Image of peat bog

Peat-free growing

Peat is a vital natural resource and the largest and most efficient land-based store of carbon. Here we help you kick the habit of using it in your garden.

It's not difficult, we've got all the advice you might need for successful peat-free growing, including:

  • How to make your own homemade potting compost
  • Buying peat-free bags
  • Tips on peat-free growing
  • What is peat and why we shouldn't use it?

Free support with peat-free growing

Before you delve into the information below, you may want to take a look at our free peat-free growing online self-guided course.

Simply follow our step-by-step course of videos, information, and short quizzes. If you’re pushed for time you can stop the training at any point and pick up where you left off.

Peat free growing
Here we help you kick the peat habit. You can be peat-free, and proud!

How to make your own potting compost

Sowing seeds

Seeds contain their own nutrients so they will germinate successfully in low nutrient material, with good drainage.

  • Recommended mix: 1 part loam (garden soil), 1 part leafmould
  • Make sure the two are well seived (no big lumps), firmed down, and the mix is kept moist.

Potting on

Seedlings and young plants need excellent drainage and a little more nutrient (not too much, or they become leggy without finding their own strength).

  • Recommended mix: 1 part loam (garden soil), 1 part leafmould, 1 part sieved garden compost.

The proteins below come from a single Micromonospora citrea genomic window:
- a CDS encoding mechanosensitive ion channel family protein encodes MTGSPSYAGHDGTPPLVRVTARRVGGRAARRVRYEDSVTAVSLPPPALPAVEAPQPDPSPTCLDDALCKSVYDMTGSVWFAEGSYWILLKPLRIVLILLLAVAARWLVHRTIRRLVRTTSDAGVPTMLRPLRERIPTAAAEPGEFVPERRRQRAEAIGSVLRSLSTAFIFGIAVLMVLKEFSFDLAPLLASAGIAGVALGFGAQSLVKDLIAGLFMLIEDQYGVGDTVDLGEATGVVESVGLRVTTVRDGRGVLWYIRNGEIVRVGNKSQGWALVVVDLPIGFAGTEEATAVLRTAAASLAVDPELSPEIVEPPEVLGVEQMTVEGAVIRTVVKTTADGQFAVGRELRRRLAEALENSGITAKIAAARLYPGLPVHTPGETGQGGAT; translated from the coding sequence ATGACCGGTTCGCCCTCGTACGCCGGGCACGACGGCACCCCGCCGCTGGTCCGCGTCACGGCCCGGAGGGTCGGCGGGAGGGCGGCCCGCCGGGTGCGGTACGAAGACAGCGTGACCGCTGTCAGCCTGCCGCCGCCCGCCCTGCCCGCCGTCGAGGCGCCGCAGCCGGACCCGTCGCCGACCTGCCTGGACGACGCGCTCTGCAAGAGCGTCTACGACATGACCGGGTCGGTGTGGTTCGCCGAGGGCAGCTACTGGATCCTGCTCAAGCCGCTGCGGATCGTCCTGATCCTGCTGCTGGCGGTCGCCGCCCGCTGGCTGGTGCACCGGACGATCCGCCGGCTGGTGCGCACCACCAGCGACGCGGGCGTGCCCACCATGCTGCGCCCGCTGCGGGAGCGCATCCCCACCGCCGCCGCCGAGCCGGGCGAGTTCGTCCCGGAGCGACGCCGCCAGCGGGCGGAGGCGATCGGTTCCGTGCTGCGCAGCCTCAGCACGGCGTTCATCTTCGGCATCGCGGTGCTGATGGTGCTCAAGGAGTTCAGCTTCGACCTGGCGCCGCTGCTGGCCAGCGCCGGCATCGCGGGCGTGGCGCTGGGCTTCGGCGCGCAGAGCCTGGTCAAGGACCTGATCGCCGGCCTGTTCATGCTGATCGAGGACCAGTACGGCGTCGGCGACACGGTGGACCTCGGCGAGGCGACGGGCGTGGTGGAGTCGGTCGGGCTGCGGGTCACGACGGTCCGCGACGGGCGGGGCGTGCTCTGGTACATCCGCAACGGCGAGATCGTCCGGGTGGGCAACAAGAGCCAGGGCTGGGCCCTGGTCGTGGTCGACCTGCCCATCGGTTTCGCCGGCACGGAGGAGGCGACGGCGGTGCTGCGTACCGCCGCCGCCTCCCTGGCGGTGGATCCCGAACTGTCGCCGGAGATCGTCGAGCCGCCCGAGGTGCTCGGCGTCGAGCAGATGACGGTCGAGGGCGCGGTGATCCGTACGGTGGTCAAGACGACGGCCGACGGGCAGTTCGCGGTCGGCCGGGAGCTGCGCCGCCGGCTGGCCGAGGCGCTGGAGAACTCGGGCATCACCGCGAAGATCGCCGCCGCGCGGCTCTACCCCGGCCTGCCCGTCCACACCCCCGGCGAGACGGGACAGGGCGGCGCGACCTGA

• Adding the seived garden compost provides that vital, slow-release fertiliser


These need excellent drainage (so their ends don’t rot) and fine-textured medium (to help the roots establish).

  • Recommended mix: Half sharp sand and half home compost (or purchased peat-free growing medium such as coir).
  • Insert cuttings gently into holes already made in the mix, and firm gently around them. Keep the mix moist. Top with grit to prevent moisture loss.

Planting herbs

Sage, thyme, basil and marjoram all need well-drained soil. It is the wet, not the cold, that will kill their roots.

  • Recommended mix: 1 part loam (garden soil), 1 part home compost, 1 part sharp sand.
  • This is the perfect recipe for those Mediterranean herbs

Large containers

Plants growing for a long time in pots need a good source of slow-release nutrients throughout the growing seasons.

  • Recommended mix: Equal parts loam and homemade compost. If your loam is rich enough, you can scale back to a smaller amount of compost, added fresh each year.
  • It is good to feed the plant at certain times, such as blooming and fruiting. Try making your own comfrey liquid fertiliser.

The ideal growing medium for containers should:

  • Provide the correct nutrients for the plant.
  • Retain moisture, but drain well.
  • Retain air, yet hold plant roots firmly.
  • Be uniform in consistency, eg no large lumps, etc.
  • Be free from pests, diseases and weed seeds.

It should not:

  • Reduce volume, leaving pots, trays, and containers half empty.
  • 'Slump’, becoming compact and airless.
  • Become drained of nutrients very quickly or be too rich for young seedlings